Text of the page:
These developments are regarded today, as are all other arts, from the standpoints of schools and their minute variations of characteristics which have never lost their high degree of individuality, even though lace making became one of the great industries of Europe.
The study of laces in art museums is planned to acquaint one with the gradual evolution of the patterning and the increasing complexity of the stitchery.
Personal Interpretation of Laces
It is, however, primarily due to the comprehensive breadth and human interest with which lace study has recently been invested through the activities of Miss Marian Powys that American women are being awakened to its real significance.
Miss Powys, a distinguished English authority on laces, came to America at the end of the Great War, bringing with her collections which not only had never before left Europe but with examples of museum importance offered for sale under the circumstances altogether extraordinary in modern times. Miss Powys' collection, one to marvel over, succeeds in arousing to the last degree the interest latent in every woman of taste.
Not only does she offer the traditional splendors of the examples of epoch-making patterns, but she produces a modern feeling for design in lace patterns, having made an exhaustive study of this art of complexities.
Acquainting herself first with the Devonshire and Irish industries down to the least hamlet, Miss Powys traveled from Flanders through France, Spain, and Germany to familiarize herself with every phase of lace creation.
As a declaration of her theories of design, she then composed in a modern key a series of originations which, as executed in lace, offer an interpretation so spirited and discerning as to have won for her both artistic recognition throughout the world and whatever medals modern expositions offer to the creative lace designer.
Her designs are protests against mere copyist tendencies and revert to the free spirit which possessed those who pioneered the art through its perilous wrestling with the problems of the medium.
Miss Powys, therefore, invests lace making with vigor and freshness of conception which must inevitably carry it forward to a vitalizing influence in the creation of esthetic perception among American women.
It is gratifying to realize that the fashionable girls' schools are the first to reach out for the presentation of the romantic and historic appeal of lace by demand for Miss Powys as a lecturer on this fascinating topic. She has also presented the subject in the lecture course at the Metropolitan Museum.
When approached for consideration of the dawning interest of lace to American women Miss Powys expressed herself as thoroughly convinced of the rise of such an interest beyond mere fashionable dictation.
"It is because those who are joining my lecture classes with serious determination to acquaint themselves with the real meaning of lace evolution that I recognize the movement is taking hold here in America.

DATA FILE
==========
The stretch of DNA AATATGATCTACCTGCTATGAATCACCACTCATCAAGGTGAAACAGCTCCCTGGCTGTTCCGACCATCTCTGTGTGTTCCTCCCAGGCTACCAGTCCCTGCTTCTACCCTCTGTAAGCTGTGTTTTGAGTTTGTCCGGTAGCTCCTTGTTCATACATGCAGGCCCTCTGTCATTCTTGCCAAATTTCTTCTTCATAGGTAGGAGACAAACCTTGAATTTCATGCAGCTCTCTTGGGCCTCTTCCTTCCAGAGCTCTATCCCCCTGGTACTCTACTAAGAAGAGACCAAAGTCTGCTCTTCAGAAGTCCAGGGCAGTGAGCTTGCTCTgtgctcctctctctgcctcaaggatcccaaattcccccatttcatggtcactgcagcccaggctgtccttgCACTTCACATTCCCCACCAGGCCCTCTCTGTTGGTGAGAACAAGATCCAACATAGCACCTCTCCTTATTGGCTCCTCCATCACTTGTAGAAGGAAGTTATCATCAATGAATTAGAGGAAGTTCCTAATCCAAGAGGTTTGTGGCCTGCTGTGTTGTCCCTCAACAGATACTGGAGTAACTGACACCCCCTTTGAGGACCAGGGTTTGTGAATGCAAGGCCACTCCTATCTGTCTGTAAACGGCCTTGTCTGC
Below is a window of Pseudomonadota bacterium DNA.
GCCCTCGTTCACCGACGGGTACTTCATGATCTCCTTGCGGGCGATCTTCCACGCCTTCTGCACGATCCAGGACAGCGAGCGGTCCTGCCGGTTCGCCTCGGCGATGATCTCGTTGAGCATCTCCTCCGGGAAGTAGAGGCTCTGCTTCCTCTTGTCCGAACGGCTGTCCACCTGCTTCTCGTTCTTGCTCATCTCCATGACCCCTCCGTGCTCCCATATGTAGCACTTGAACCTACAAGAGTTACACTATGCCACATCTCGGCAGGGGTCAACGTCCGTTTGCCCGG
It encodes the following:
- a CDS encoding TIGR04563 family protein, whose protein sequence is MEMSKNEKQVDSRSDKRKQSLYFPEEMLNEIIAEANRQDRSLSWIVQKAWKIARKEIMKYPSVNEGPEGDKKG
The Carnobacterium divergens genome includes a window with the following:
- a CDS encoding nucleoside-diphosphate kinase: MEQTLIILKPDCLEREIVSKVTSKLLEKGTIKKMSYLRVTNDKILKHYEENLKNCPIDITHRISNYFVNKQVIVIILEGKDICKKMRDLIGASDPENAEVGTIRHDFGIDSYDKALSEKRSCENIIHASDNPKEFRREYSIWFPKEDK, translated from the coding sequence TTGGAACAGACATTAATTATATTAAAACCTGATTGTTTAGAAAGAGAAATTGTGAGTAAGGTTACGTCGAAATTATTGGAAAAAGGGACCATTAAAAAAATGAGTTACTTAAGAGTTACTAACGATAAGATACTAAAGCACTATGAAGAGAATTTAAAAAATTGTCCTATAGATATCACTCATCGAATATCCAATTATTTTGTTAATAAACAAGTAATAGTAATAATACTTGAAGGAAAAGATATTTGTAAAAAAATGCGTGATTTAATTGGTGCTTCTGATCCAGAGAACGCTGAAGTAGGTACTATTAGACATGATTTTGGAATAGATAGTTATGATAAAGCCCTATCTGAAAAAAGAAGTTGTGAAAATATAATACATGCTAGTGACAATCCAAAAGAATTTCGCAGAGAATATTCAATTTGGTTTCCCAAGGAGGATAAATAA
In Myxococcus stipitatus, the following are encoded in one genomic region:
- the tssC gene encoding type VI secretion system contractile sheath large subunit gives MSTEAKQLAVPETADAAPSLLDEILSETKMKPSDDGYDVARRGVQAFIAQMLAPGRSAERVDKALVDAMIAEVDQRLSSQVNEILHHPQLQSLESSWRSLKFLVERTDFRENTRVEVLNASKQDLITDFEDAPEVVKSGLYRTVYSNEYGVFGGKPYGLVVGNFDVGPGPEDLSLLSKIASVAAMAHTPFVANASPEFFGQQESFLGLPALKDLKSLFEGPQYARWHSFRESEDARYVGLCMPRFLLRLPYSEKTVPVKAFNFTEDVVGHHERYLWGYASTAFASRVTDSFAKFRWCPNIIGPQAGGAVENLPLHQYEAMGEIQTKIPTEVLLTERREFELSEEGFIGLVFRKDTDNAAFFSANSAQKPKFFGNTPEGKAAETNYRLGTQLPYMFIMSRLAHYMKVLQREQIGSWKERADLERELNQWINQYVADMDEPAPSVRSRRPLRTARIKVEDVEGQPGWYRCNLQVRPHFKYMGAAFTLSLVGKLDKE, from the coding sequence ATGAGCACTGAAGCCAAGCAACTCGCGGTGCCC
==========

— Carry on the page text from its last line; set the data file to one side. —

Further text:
"Of course, without its historic background, the appeal to your women as moderns must be made from the dramatic and historic side.
"The anecdotal interest brings out the rise of its influence upon court life, its place in the list of royal gifts, its significance to the court painter who has done posterity the greatest conceivable service in perpetuating the designs made for royalty and the nobility.
"The wedding laces are now in the flush of their first significant importance of position in American social life. I became acutely aware of this rising interest recently when a call came for ten-inch flouncings to be added to a wedding gown then being created by a leading house of design.
"My position as an expert brings to me many who desire confidential disposal of rare specimens. I was able to locate immediately a superb flouncing to be used upon the gown, as well as to border the veil.
"Shortly after this a mother and daughter consulted me as two similar requirements. With no proper valuations in mind, they were somewhat abashed by the price quoted on some rare examples shown, but the following day the father came with the daughter.
"He was a traveled man, and his first reaction was to the effect that the price was below his expectation for laces which should not only delight his own womenfolk but, obviously, deserved a place as a museum bequest.
In other words, this American father was prepared to yield this recognition through processes of reasoning which a European, similarly stationed, would have expressed through culture and his acquaintance with tradition.
"I found the incident highly significant.
"Another point is the quick response of your schoolgirls to the many-sided appeal of laces. It is not only the prides and tragedies allied with queens and court favorites as revealed in the portraiture embodying both the spirit and the substance of lace which appeals to them, but the fact that perhaps the whole of a humble life of a peasant girl, of a beauty and spirit of her own, went into the creation of lace.
"Thus the human interest flows out to the supposedly frivolous and superficial types of our own complex day. To your women of character and intellectual attainments the story of lace opens up vistas of which, here in America, I expect very great things.
"It may be interesting to you to know that the veil I loaned to Mr. Harry Collins for his Fashion Fete at the Ritz was the exact duplicate of the one worn by Queen Mary of England as her wedding veil.
"When the order for a royal creation is placed a duplicate is made for the State. How this veil came into my possession is an interesting story. The design is of Carrickmacross in its richest, most fluent patterning, in border formation. It was worn by the first of the manikins of the procession of the Fashion Fete brides.